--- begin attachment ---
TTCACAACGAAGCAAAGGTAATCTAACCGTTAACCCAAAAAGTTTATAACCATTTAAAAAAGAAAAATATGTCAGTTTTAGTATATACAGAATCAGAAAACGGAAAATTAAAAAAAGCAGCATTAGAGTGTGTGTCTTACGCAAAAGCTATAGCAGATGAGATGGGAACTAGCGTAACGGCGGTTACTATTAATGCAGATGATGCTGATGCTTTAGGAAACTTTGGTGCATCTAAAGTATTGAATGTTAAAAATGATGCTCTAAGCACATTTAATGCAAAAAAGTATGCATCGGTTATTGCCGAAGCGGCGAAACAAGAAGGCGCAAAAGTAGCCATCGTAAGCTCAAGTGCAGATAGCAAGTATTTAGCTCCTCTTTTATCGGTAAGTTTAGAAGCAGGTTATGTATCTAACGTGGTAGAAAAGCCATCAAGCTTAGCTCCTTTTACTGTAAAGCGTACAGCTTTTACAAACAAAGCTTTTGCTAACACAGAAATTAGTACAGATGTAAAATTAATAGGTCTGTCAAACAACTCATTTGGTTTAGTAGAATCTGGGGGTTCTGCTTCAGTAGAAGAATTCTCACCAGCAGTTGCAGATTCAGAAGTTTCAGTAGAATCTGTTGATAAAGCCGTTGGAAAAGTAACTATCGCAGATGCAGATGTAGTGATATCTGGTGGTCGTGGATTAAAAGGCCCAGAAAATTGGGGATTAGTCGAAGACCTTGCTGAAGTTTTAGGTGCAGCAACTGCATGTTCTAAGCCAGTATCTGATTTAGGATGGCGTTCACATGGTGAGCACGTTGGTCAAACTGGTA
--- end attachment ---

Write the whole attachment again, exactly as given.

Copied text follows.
TTCACAACGAAGCAAAGGTAATCTAACCGTTAACCCAAAAAGTTTATAACCATTTAAAAAAGAAAAATATGTCAGTTTTAGTATATACAGAATCAGAAAACGGAAAATTAAAAAAAGCAGCATTAGAGTGTGTGTCTTACGCAAAAGCTATAGCAGATGAGATGGGAACTAGCGTAACGGCGGTTACTATTAATGCAGATGATGCTGATGCTTTAGGAAACTTTGGTGCATCTAAAGTATTGAATGTTAAAAATGATGCTCTAAGCACATTTAATGCAAAAAAGTATGCATCGGTTATTGCCGAAGCGGCGAAACAAGAAGGCGCAAAAGTAGCCATCGTAAGCTCAAGTGCAGATAGCAAGTATTTAGCTCCTCTTTTATCGGTAAGTTTAGAAGCAGGTTATGTATCTAACGTGGTAGAAAAGCCATCAAGCTTAGCTCCTTTTACTGTAAAGCGTACAGCTTTTACAAACAAAGCTTTTGCTAACACAGAAATTAGTACAGATGTAAAATTAATAGGTCTGTCAAACAACTCATTTGGTTTAGTAGAATCTGGGGGTTCTGCTTCAGTAGAAGAATTCTCACCAGCAGTTGCAGATTCAGAAGTTTCAGTAGAATCTGTTGATAAAGCCGTTGGAAAAGTAACTATCGCAGATGCAGATGTAGTGATATCTGGTGGTCGTGGATTAAAAGGCCCAGAAAATTGGGGATTAGTCGAAGACCTTGCTGAAGTTTTAGGTGCAGCAACTGCATGTTCTAAGCCAGTATCTGATTTAGGATGGCGTTCACATGGTGAGCACGTTGGTCAAACTGGTA